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I'm looking into buying a commuter bike. Observing other bikers I see some are hunched over their bikes and some are almost vertical. What is considered the best position for commuting?
[I will be commuting about six miles in NYC (mostly flat save for the bridges); I will not be carrying a lot of luggage]

Also a dumb question what attributes of the bike contribute to the rider's position? Is it just the ratio of the height of the seat to that of the handlebars?

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broadly, seat and handlebar height, but also the horizontal distance between them. Give us some more information - how long is your commute? how fast do you ride? how much luggage do you need to carry? I suspect comfort will be your main concern. –  PeteH Jul 26 at 15:32
    
6 miles in NYC (mostly flat save for the bridges), currently ride on a Citibike so I'm slow but would like to go faster, don't carry much luggage –  Marcus Jul 26 at 15:36
    
For 6 miles -- whatever's most comfortable for you, and suits your "style". For longer distances you'd be more concerned about posture. –  Daniel R Hicks Jul 27 at 12:15

3 Answers 3

I'm speaking very generally here, but sitting straight up can be comfortable for quite short periods. Probably the most upright are sit-up-and-beg bikes, and if you go over to Holland you'll see 70- and 80-year-olds riding them. The downside is that they're not the fastest bikes around.

At the other end of the scale, take a look at professional road racers. These guys are as close as possible flat down to the bike. Efficient, but mightily uncomfortable.

The reality for the rest of us is that something in between is the most comfortable, but our geometries all tend to be different so different styles suit different people.

I think the good thing is that, based on what you say about distance, speed, terrain, climbing, load etc., your requirements aren't very demanding, so you'll have plenty of choice of styles so you should really be able to find a bike that is comfortable for you. (This also opens up the second-hand market, if you wish.)

I've ridden in London and I assume NYC is similar - be prepared to get a couple of decent locks, and make sure the bike you get will be able to carry them around somehow.

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It depends on the bike. If you're commuting on a race bike, you'll be more hunched over than if you were commuting on a cruiser. A lot of people use road bikes in NYC, which force you to be more hunched over than on something like a citibike.

The parts of the bike which contribute to the hunched over ness is primarily the top tube length (the top bar on a standard diamond frame), the stem reach, the handlebars, saddle height and saddle position.

The best position is something that works for you - you can do your commute comfortably and arrive in reasonable shape (not drenched in sweat for example). As a former NYC'er, old road bikes are relatively cheap to get in the area but I'd feel more alert on a flat bar hybrid (provided I could take it into my office, since the likelihood of something getting stolen in NYC is pretty high). Rack mounts are generally useful, and since NYC gets rain, fenders are too.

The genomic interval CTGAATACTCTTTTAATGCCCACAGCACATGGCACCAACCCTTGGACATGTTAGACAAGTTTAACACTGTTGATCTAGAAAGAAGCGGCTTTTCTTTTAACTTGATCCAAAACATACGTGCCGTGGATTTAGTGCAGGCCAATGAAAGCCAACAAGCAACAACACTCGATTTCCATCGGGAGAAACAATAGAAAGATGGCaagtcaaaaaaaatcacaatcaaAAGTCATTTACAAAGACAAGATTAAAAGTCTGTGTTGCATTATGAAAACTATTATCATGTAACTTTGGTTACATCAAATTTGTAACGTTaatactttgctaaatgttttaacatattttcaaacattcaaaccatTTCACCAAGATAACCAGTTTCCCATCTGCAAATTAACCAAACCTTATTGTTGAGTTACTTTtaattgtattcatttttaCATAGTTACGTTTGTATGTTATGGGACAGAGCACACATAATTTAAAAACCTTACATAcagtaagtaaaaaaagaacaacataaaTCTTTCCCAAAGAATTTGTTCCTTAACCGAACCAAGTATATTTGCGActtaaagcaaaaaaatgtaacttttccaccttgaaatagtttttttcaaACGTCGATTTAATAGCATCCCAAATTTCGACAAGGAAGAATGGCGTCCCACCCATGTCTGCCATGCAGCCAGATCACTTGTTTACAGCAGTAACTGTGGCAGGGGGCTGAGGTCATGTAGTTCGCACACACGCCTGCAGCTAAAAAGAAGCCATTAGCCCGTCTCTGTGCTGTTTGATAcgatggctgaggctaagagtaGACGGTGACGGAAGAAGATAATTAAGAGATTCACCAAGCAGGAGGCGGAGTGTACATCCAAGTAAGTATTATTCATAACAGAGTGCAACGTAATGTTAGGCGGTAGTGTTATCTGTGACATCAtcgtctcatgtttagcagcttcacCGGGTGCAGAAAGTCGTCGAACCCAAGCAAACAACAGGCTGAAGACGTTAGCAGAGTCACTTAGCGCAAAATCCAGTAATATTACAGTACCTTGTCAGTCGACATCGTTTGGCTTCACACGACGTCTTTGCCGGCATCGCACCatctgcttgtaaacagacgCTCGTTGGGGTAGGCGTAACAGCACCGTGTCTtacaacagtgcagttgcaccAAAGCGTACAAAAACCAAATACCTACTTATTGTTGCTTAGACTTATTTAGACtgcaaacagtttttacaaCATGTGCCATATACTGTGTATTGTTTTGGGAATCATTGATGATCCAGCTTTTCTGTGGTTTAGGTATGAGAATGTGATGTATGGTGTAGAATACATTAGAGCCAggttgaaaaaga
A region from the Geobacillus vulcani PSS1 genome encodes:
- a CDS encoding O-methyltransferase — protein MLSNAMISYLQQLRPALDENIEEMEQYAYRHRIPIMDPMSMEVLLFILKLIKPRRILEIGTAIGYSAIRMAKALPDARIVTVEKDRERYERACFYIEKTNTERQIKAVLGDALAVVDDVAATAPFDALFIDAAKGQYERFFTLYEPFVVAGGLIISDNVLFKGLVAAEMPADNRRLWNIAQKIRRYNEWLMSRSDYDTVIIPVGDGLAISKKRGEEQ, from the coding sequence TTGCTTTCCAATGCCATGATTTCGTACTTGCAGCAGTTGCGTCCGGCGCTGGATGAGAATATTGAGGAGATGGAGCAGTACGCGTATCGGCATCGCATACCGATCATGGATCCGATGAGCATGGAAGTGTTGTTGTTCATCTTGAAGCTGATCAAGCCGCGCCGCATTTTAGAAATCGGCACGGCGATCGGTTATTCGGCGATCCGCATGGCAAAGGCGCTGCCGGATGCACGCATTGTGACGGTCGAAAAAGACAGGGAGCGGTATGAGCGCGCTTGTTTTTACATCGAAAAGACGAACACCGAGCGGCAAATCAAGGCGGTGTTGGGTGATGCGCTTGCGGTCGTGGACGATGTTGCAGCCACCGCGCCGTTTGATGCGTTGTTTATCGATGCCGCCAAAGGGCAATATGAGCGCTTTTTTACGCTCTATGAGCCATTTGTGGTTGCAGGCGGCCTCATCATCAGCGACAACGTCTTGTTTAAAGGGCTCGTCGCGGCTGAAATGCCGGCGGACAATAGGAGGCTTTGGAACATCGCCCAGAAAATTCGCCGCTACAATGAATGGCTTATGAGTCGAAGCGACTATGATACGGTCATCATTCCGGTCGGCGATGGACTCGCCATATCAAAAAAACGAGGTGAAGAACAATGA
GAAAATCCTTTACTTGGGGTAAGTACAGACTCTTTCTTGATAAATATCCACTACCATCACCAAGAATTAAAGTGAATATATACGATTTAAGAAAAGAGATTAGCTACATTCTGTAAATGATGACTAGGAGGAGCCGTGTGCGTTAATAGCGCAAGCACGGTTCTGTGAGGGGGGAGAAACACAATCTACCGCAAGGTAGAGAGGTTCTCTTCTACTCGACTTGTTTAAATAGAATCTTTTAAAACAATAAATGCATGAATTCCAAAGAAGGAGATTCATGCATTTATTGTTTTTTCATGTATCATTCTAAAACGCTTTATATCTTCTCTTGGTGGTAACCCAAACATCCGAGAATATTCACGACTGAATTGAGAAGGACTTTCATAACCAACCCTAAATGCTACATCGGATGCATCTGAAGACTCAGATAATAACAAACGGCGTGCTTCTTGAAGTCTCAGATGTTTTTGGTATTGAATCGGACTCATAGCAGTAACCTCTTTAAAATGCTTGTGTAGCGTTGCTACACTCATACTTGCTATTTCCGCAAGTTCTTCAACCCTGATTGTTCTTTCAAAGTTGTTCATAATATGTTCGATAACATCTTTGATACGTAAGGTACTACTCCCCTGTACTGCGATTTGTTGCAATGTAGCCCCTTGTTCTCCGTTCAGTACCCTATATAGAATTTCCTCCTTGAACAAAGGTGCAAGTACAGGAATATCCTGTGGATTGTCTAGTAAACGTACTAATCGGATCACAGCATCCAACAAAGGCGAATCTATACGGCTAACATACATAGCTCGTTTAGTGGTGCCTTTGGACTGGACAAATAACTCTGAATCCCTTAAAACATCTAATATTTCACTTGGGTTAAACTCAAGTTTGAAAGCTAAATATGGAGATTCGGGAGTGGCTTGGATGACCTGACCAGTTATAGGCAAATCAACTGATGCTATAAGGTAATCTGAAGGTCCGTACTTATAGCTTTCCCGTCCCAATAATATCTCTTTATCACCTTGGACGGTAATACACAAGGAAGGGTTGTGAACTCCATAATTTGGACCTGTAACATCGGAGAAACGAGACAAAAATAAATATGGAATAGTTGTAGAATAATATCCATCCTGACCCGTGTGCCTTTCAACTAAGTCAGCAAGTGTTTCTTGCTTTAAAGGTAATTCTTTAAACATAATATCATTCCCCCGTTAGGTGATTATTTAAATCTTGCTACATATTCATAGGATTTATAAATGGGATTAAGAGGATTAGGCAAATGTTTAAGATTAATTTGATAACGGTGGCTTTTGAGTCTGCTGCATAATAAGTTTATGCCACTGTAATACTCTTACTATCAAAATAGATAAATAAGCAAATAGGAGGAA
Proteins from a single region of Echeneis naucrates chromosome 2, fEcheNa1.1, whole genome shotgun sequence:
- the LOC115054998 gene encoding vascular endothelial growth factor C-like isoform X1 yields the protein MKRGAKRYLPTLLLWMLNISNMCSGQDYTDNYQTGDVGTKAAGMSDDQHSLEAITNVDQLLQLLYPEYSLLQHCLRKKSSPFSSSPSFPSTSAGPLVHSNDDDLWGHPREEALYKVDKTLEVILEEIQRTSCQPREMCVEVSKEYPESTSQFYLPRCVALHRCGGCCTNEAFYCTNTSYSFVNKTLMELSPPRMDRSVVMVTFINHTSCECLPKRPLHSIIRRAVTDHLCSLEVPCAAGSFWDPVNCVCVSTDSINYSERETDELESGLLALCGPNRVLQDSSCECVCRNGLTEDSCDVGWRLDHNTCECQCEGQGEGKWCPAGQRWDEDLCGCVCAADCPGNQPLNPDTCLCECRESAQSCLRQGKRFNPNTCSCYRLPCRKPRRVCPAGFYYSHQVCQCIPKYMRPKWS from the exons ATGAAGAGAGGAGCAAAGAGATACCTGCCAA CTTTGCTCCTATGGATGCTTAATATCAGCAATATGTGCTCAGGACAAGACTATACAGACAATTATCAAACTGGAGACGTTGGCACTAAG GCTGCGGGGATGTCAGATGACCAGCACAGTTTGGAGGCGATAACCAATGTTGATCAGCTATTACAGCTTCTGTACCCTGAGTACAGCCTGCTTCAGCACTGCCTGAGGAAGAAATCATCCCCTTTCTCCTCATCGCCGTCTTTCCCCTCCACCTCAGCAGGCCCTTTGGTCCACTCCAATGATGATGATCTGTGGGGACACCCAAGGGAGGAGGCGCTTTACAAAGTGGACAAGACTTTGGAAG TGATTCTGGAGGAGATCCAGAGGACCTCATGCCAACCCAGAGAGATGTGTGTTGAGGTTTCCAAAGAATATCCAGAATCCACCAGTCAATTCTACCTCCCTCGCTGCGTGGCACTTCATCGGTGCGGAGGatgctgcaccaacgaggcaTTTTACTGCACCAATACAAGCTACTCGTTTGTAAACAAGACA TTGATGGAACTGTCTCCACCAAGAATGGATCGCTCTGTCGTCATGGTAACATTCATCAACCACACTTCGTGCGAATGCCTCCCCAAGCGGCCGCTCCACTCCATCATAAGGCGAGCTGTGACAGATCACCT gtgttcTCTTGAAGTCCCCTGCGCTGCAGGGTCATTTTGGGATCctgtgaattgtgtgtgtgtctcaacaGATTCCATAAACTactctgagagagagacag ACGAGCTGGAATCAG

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First choice is flat or drop bars

Flat bars
Mountain bike style bars. A more upright position. Comfortable and agile but not very aerodynamic.
The single position is fatiguing on long rides.

Drop bars
Road style bars. A variety of positions to spread fatigue and deal with head winds.

The distance between the seat and the bars and the height of the bars affects riding position. The factors there are top tube length, seat position, and bar position.

I prefer drop bars for commuting (anything on the street).

For commuting you don't want an extreme inclined position. Like a touring or cyclocross bike. My favorite commuter and riding position is my Salsa Vaya. They added a new hand position with a nub on the hoods.

How To Hold Your Handlebars Like A Pro

You can change handle bar position by moving the spacers, flipping stem up or down, or changing out the stem. And you can rotate the handle bars. Go to a good bike shop that is willing to take the time to help you select a bike and fit (adjust) the bike for you. And don't be afraid to tweak the set up yourself as you get more time on the bike. And air the tires at least once a week. DropBars

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Plenty more types of bars than these! Nobody better try to take away my trekking bars. :) –  dsalo Jul 26 at 18:20
    
thanks. my concern (a newbie one I'm sure) is that with the drops you have to have your hands in the lower part of the bars to access the breaks quickly. If you're holding the top or the nubs then you can't get to the breaks quickly. isn't that a risk for city traffic? –  Marcus Jul 26 at 18:42
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Did you watch the video? On the hoods you have immediate access to the brakes. That is two positions with immediate access to the brakes. –  Blam Jul 26 at 19:47
    
Yep, with most drop bars it's actually easiest to operate the brakes when you're "on the hoods", and that's where you'd have your hands most of the time anyway. –  Daniel R Hicks Jul 27 at 12:17

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